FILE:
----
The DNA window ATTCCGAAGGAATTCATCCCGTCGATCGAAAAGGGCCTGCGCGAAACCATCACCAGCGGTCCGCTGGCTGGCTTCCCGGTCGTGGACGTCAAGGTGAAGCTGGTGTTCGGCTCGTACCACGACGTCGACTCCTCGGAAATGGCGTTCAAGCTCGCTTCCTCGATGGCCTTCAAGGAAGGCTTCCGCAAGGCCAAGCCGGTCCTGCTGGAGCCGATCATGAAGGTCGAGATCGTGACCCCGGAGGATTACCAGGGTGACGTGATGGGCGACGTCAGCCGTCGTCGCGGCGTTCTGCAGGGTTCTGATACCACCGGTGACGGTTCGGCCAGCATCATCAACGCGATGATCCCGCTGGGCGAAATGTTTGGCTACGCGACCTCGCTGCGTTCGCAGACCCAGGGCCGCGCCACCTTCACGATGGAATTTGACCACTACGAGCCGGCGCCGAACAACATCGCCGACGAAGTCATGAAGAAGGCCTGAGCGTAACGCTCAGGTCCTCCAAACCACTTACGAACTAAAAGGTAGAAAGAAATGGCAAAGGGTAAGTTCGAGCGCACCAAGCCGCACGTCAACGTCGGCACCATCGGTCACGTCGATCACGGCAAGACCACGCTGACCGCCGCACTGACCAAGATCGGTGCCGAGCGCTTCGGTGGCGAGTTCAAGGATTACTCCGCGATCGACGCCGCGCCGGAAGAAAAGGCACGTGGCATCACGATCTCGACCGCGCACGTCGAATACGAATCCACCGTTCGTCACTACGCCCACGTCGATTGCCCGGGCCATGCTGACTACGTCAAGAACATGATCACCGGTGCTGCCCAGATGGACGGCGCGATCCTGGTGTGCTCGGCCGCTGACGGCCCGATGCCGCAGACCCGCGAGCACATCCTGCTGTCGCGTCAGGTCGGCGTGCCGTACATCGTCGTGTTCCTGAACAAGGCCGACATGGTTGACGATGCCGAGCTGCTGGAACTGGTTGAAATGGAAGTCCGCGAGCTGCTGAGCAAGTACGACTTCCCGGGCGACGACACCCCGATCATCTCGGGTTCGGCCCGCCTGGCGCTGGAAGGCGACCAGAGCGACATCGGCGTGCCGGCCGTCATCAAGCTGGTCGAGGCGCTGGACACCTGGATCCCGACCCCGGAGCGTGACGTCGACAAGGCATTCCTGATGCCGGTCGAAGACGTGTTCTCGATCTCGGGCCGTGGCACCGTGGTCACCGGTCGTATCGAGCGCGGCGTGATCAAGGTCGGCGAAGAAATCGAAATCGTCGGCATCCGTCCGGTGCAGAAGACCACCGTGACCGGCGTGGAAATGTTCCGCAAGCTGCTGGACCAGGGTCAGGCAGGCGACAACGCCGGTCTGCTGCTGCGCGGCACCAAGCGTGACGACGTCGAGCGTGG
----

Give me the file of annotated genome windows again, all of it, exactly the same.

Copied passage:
The DNA window ATTCCGAAGGAATTCATCCCGTCGATCGAAAAGGGCCTGCGCGAAACCATCACCAGCGGTCCGCTGGCTGGCTTCCCGGTCGTGGACGTCAAGGTGAAGCTGGTGTTCGGCTCGTACCACGACGTCGACTCCTCGGAAATGGCGTTCAAGCTCGCTTCCTCGATGGCCTTCAAGGAAGGCTTCCGCAAGGCCAAGCCGGTCCTGCTGGAGCCGATCATGAAGGTCGAGATCGTGACCCCGGAGGATTACCAGGGTGACGTGATGGGCGACGTCAGCCGTCGTCGCGGCGTTCTGCAGGGTTCTGATACCACCGGTGACGGTTCGGCCAGCATCATCAACGCGATGATCCCGCTGGGCGAAATGTTTGGCTACGCGACCTCGCTGCGTTCGCAGACCCAGGGCCGCGCCACCTTCACGATGGAATTTGACCACTACGAGCCGGCGCCGAACAACATCGCCGACGAAGTCATGAAGAAGGCCTGAGCGTAACGCTCAGGTCCTCCAAACCACTTACGAACTAAAAGGTAGAAAGAAATGGCAAAGGGTAAGTTCGAGCGCACCAAGCCGCACGTCAACGTCGGCACCATCGGTCACGTCGATCACGGCAAGACCACGCTGACCGCCGCACTGACCAAGATCGGTGCCGAGCGCTTCGGTGGCGAGTTCAAGGATTACTCCGCGATCGACGCCGCGCCGGAAGAAAAGGCACGTGGCATCACGATCTCGACCGCGCACGTCGAATACGAATCCACCGTTCGTCACTACGCCCACGTCGATTGCCCGGGCCATGCTGACTACGTCAAGAACATGATCACCGGTGCTGCCCAGATGGACGGCGCGATCCTGGTGTGCTCGGCCGCTGACGGCCCGATGCCGCAGACCCGCGAGCACATCCTGCTGTCGCGTCAGGTCGGCGTGCCGTACATCGTCGTGTTCCTGAACAAGGCCGACATGGTTGACGATGCCGAGCTGCTGGAACTGGTTGAAATGGAAGTCCGCGAGCTGCTGAGCAAGTACGACTTCCCGGGCGACGACACCCCGATCATCTCGGGTTCGGCCCGCCTGGCGCTGGAAGGCGACCAGAGCGACATCGGCGTGCCGGCCGTCATCAAGCTGGTCGAGGCGCTGGACACCTGGATCCCGACCCCGGAGCGTGACGTCGACAAGGCATTCCTGATGCCGGTCGAAGACGTGTTCTCGATCTCGGGCCGTGGCACCGTGGTCACCGGTCGTATCGAGCGCGGCGTGATCAAGGTCGGCGAAGAAATCGAAATCGTCGGCATCCGTCCGGTGCAGAAGACCACCGTGACCGGCGTGGAAATGTTCCGCAAGCTGCTGGACCAGGGTCAGGCAGGCGACAACGCCGGTCTGCTGCTGCGCGGCACCAAGCGTGACGACGTCGAGCGTGG